## ABSTRACT

Critical points, direction fields and trajectories are elements of “phase-space analysis”, a powerful analytical system for geometrically analyzing the behavior of solutions to certain common systems of differential equations. In this analytical system, solutions to suitable N×N systems of differential equations are graphically represented by their “trajectories”, paths taken by the solutions in N×N space. The simplest trajectory is that given by a constant (or “equilibrium”) solution. It is a single point, a “critical point” for the system. For the other trajectories, one can use the system of equations to construct a “direction field” (similar to a “slope field” for a single first-order equation) consisting of vectors tangent at points to the trajectories. From that, the trajectories, themselves, can be sketched and the “direction of travel” on each ascertained. And from the resulting picture, a great deal of information about the general behavior of the solutions can be determined, especially in the neighborhoods of the critical points.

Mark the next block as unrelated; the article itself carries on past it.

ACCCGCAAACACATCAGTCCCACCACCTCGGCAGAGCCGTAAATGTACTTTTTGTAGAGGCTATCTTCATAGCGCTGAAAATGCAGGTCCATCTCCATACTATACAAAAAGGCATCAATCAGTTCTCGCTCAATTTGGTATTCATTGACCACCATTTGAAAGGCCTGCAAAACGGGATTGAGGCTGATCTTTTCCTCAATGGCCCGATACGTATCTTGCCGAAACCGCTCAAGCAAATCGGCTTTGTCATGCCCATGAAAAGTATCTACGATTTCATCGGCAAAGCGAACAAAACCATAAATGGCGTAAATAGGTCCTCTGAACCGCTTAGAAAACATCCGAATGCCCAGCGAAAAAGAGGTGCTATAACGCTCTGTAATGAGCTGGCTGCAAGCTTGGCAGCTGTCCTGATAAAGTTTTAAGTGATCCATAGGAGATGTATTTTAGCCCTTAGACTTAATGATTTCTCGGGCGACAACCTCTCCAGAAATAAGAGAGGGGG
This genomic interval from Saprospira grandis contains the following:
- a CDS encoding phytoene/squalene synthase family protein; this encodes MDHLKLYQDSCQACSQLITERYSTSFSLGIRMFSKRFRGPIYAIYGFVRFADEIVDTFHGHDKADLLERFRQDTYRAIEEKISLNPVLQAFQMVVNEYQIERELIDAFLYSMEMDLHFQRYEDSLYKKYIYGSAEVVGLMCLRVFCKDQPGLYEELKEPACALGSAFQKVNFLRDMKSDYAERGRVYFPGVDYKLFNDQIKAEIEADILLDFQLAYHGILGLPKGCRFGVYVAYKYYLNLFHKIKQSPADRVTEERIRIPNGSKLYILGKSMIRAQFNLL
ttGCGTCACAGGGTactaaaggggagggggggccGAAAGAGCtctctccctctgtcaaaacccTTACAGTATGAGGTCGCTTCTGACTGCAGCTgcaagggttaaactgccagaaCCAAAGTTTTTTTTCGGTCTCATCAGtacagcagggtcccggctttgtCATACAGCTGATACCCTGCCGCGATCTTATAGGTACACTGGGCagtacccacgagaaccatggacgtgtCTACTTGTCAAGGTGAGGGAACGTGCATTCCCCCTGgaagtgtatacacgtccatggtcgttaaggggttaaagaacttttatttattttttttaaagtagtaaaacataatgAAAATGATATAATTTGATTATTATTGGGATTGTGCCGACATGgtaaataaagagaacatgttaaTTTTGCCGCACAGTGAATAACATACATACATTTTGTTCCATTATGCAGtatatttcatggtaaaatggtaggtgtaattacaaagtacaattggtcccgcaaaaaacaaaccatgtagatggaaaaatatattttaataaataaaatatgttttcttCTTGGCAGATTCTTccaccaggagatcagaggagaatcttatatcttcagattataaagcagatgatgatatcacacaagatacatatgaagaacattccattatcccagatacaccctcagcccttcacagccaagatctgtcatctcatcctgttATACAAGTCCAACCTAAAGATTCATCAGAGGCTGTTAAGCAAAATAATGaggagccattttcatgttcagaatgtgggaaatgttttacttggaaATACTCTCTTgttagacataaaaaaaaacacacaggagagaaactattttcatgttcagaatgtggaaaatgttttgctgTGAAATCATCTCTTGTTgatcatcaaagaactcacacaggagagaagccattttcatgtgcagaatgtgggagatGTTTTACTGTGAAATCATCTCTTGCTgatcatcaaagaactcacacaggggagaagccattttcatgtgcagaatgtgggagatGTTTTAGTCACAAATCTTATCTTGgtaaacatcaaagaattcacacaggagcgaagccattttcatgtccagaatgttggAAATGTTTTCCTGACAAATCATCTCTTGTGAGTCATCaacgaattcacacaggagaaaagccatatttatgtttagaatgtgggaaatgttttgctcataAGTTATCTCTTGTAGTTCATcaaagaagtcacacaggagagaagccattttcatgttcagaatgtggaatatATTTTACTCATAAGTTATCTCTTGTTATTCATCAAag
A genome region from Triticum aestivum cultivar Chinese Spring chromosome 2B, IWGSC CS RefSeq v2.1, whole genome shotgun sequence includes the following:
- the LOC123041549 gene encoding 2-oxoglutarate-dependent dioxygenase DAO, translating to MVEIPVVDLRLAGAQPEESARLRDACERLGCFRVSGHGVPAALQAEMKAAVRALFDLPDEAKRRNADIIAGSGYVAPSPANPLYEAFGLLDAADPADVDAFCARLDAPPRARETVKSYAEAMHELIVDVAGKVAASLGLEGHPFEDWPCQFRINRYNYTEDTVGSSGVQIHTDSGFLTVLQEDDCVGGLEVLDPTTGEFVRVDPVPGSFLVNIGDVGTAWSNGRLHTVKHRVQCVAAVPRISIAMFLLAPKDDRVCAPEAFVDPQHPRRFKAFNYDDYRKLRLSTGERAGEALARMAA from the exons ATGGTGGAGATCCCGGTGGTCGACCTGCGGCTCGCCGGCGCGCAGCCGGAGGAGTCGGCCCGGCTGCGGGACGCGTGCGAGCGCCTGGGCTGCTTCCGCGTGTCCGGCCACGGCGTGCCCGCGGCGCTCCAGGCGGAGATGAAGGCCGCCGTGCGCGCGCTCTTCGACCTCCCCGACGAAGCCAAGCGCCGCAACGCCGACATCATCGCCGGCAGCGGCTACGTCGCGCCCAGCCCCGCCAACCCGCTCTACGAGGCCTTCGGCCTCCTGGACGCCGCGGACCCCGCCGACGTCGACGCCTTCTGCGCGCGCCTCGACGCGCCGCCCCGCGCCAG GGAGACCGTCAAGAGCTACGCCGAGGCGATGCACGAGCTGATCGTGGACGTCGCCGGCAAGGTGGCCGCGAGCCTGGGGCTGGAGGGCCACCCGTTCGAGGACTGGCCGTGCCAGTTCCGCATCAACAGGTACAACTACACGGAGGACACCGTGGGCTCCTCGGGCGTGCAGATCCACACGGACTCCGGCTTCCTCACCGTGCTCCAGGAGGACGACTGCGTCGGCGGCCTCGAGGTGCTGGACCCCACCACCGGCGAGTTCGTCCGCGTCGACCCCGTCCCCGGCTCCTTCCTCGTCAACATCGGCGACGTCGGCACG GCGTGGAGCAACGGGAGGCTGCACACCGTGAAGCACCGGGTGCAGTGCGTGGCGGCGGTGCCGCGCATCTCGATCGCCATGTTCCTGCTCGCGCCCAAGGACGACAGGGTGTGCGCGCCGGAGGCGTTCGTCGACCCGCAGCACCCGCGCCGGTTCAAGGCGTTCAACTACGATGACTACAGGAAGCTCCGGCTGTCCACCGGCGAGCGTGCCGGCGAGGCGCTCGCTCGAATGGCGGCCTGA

This chapter introduces and develops this phase-space analysis. It is further used to study the ultimate outcomes in a mixing problem with two tanks, in the interactions of two species competing for the same resources, and in the classic damped swinging pendulum.